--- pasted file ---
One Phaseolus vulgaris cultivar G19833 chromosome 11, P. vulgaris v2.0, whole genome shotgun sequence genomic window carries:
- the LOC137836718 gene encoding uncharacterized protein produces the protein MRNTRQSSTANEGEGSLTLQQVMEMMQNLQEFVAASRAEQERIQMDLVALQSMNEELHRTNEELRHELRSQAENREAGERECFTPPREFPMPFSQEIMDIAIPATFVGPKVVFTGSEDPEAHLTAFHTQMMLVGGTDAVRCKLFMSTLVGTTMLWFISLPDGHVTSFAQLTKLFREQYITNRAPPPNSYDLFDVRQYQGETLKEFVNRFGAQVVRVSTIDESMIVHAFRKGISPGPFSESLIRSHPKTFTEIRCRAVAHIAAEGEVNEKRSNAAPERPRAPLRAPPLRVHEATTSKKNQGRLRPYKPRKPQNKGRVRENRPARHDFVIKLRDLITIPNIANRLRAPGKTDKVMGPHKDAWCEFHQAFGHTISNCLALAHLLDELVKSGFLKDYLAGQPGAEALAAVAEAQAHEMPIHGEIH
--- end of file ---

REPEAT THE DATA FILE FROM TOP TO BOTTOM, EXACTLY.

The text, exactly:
One Phaseolus vulgaris cultivar G19833 chromosome 11, P. vulgaris v2.0, whole genome shotgun sequence genomic window carries:
- the LOC137836718 gene encoding uncharacterized protein produces the protein MRNTRQSSTANEGEGSLTLQQVMEMMQNLQEFVAASRAEQERIQMDLVALQSMNEELHRTNEELRHELRSQAENREAGERECFTPPREFPMPFSQEIMDIAIPATFVGPKVVFTGSEDPEAHLTAFHTQMMLVGGTDAVRCKLFMSTLVGTTMLWFISLPDGHVTSFAQLTKLFREQYITNRAPPPNSYDLFDVRQYQGETLKEFVNRFGAQVVRVSTIDESMIVHAFRKGISPGPFSESLIRSHPKTFTEIRCRAVAHIAAEGEVNEKRSNAAPERPRAPLRAPPLRVHEATTSKKNQGRLRPYKPRKPQNKGRVRENRPARHDFVIKLRDLITIPNIANRLRAPGKTDKVMGPHKDAWCEFHQAFGHTISNCLALAHLLDELVKSGFLKDYLAGQPGAEALAAVAEAQAHEMPIHGEIH